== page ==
If you or someone you know suffers from chronic pain, you know the emotions and reactions it stirs up too well. Chronic pain is inexplicably linked to what goes on in the brain and triggers reactions throughout your body and mind you may not be prepared to handle.

Kristen Domonell has a unique perspective on what chronic pain feels like, noting that “getting up in the morning is no joke.” She also relayed the presence of odd or bad dreams, often of little things in her life which you may be able to relate to, like seams in an article of clothing.

In a post vetted by Dr. Sarah Jarvis MBE, author Sarah Graham relayed the feelings that many people experience due to chronic pain. One person described the pain as “bolts of electricity” through their bones. Another mentioned that chronic pain resulted in insensitivity to the point where their skin felt on fire.

Managing symptoms and the feelings they cause is a matter of determination and resolve to live as normal of a life as possible.


Your doctor will inquire about your medical history, and providing as much information as possible will assist in finding the right treatment. Be honest about where the pain is, its severity, and frequency. Also, describe what makes it better or worse. Your doctor will perform an exam and do tests to help find the cause. Other health problems will be discussed – as well as anxiety, mood, sleep patterns – which could influence treatment options.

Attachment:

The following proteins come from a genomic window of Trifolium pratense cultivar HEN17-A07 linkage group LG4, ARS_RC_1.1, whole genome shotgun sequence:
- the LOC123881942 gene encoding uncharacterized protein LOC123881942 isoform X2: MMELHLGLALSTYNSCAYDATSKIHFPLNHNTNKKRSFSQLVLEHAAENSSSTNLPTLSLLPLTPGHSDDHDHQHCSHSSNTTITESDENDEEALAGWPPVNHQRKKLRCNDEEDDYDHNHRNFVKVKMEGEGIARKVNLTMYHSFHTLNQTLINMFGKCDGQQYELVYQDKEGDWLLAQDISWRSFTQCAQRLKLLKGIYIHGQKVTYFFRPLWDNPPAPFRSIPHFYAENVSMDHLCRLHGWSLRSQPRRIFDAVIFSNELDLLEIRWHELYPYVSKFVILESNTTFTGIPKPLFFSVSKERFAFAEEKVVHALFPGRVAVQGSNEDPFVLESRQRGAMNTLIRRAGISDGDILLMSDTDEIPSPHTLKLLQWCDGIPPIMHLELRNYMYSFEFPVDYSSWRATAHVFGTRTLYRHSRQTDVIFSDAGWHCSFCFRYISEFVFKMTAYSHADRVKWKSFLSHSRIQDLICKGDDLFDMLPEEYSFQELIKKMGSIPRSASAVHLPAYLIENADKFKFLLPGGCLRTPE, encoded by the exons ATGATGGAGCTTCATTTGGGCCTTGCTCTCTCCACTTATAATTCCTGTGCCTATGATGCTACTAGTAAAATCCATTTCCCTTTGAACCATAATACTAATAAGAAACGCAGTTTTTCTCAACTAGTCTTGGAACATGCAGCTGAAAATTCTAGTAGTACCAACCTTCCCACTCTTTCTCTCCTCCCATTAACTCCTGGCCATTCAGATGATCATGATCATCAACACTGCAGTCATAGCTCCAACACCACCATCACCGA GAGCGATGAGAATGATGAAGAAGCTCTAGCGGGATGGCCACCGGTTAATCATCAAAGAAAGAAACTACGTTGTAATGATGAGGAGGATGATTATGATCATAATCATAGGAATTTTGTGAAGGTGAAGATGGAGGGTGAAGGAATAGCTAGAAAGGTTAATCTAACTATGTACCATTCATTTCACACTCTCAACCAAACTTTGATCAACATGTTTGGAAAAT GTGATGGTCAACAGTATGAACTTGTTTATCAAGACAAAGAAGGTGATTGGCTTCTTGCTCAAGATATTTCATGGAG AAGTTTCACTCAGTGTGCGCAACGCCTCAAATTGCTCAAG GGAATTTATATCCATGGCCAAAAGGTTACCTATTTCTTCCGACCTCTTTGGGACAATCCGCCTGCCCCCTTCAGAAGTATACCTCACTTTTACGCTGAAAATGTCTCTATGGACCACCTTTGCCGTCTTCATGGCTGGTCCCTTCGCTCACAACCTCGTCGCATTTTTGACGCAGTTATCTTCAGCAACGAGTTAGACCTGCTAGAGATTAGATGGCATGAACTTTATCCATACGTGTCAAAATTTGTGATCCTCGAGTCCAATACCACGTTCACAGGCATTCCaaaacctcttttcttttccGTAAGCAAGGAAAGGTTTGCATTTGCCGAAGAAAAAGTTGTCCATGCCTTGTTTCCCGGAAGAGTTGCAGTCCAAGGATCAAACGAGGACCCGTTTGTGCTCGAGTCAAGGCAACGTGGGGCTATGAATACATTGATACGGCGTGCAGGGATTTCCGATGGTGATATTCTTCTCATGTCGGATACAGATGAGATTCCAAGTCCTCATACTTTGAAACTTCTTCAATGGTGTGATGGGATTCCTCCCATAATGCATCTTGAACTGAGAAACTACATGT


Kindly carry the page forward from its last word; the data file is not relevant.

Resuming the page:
Tips for Managing Chronic Pain

If you suffer from chronic pain, talk to a doctor about treatment options. There are other ways to cope with the pain on your own, however, including: 

  • Stretching exercises
  • Practicing good posture
  • Yoga
  • Staying active and maintaining a daily routine
  • Reduce stress with relaxation techniques
  • Don’t do more than you can handle
  • Take care of other mental or medical conditions
  • Stay positive
  • Stay engaged with others

Chronic pain, while serious, can be managed with novel medications like ketamine. 

Final Thoughts

Chronic pain affects all aspects of your life. The most effective treatment relieves symptoms and offers support. You may be able to manage the pain at home with store-bought pain relievers, but the pain could require therapy, prescription medication, or even surgery. One treatment worth learning about is ketamine therapy. Contact us today to learn more!